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Sunday, 16 September 2012

A-Z Challenge - S for Scotlands People & Places, Statistical Acocunts, Sadness & Sisters Records

A-Z of Family History Sources & Stories 
Join me on this A-Z journey to explore the fascinating records 
that can  enhance your family history research and writing.

SCOTLANDS' PEOPLEis the definitive site for anyone researching Scottish ancestry, and the only one to date which offers digital, downloadable records.  

The website at  www.scotlandspeople.gov.uk features old parish records (pre-1855), census returns, statutory BMD - wills,  catholic registers, and a more recent feature valuation rolls of property + much more e.g. research tools and background information. 

A pay-as-you-view site where you buy 30 credits for £7.  Search results only cost 1 credit (23p), but to view the actual record costs 5 credits (£1.16), which is where you can soon go through your purchase.  if you click to view on a wrong record.

A tip - as I have a subscription to Ancestry, I search initially on this to establish which record is "my" family, before paying to view and download the right record from ScotlandsPeople.

SCOTLANDS' PLACES is a much lesser known site at www.scotlandsplaces.gov.uk.   The website  allows  you   to search across different national databases using geographic locations. It features historical buildings and monuments,  gazetteers, name books  & maps and of particular  interest largely unknown tax records from the 17th and 18th centuries.  e.g. window tax, hearth tax,  carriage tax, male and female servant tax rolls, horse tax, cart tax, clock & watch tax, non-working dog tax, and farm horse tax.  Well worth looking at for their curiosity value!      A subscription site.                                                                                        

STATISTICAL ACCOUNTS - Written by each parish minister  they give a contemporary  account of life at the time, with the first edition published 1791-99 and the "New Statistical Account" 1834-45.    They tell you how many paupers, cattle, sheep, horses,  etc. were in the parish,  give details on the land,  trades and occupations, the school, and the church, with frank comments on "miserable hovels", "the church roof leaks rain  on the congregation"  and "there is a want of fuel in winter".

if you have Scottish ancestors  these are "a  must see" rich  source of background information.  Take a look at http://stat-acc-scot.edina.ac.uk/sas/sas.asp?action=public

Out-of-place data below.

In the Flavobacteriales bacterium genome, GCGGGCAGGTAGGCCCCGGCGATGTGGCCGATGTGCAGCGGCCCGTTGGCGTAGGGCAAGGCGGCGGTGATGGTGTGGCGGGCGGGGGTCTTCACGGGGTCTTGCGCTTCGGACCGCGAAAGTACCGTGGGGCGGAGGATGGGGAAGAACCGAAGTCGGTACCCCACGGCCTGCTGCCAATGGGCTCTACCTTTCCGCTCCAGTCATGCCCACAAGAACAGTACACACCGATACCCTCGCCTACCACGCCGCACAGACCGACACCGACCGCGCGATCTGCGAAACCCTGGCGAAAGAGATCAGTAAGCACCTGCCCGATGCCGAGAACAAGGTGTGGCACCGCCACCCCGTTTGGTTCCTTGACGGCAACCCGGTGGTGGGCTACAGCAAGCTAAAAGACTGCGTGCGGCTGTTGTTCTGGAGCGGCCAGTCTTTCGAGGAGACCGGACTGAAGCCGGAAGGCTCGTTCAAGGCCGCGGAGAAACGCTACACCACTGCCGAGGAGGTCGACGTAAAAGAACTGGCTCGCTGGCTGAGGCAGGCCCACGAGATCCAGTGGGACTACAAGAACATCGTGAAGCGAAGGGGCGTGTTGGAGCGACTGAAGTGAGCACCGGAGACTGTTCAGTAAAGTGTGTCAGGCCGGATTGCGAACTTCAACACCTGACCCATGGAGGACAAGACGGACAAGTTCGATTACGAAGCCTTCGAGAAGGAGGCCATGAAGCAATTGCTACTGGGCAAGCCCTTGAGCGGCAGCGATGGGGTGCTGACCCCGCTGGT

SADNESS, SOLEMNITY & SISTERS  are all sources of family history stories,  illustrated in this photograph of the MacFarlane family of nine sisters (Bridget, Kate, Mary, Ellen, Sarah, Annie, Jane, Maggie and Jemima)  and one brother  (Patrick), with their mother Annie.  The dark clothes and solemn expressions, with their mother holding a bible or prayer book suggest this was on the occasion of a funeral.   The style of dress and the estimated age of the youngest daughter indicated c.1910 and I believe this was taken after the death of their father James in 1912. 

SURNAMES always fascinate me. Whenever I come across an unusual name in the news etc., my immediate reaction is - "I would love to research that". Two examples come to mind - in my own Scottish Borders the surname Govanlock and in my home county of Lancashire Sturzacker.  What is the background to such distinctive names?  One of the many challenges from my "to do" list I  would like to explore further. 

SIGNATURES - how great to have something actually penned by an ancestor, even if it is a   photocopy - such as the wills found in the Lancashire Archives. signed by my g.g.g.g.grandfather  (dated 1813) and g.g.g. grandfather (dated 1833).  In this age of electronic communication  when handwriting is becoming a dead art, will our descendants have this experience?.  

And finally  
  • School Records  have a look here  at an earlier post for further information
  • Sasines - Scottish property records.

Onto T for Tributes & Taxation 

Copyright © 2015 · Susan Donaldson.  All Rights Reserved  



  1. That is a very sad list of losses and the photograph taken of the widow and 10 children after the death of her husband, also sad.

    Good list of Ss.

  2. I like how you found so many "S" words and how appropriate they are to genealogy research. Well done!

  3. Sadly sweet, such stunning s's!

  4. All such valid genealogy-related S words. And big thanks for the tip on Statistical Accounts, I haven't followed my hubby's Scottish lines yet, but shall be sure to check out these records when doing so.

  5. What a remarkable family of all those sisters! I enjoyed your S post.

  6. Of a surety there is no shortage of S words :-) I "liked" the one of the whole family dressed in mourning clothes, certainly a help to dating the photo. I remember being thrilled to bits with my first signature of an ancestor, and another from the mid-18th century.

  7. Oh Susan... Another FABULOUS post and what an amzing number of S's you came up with. Has certainly got my old "brain box" fired up. Thanks :-)


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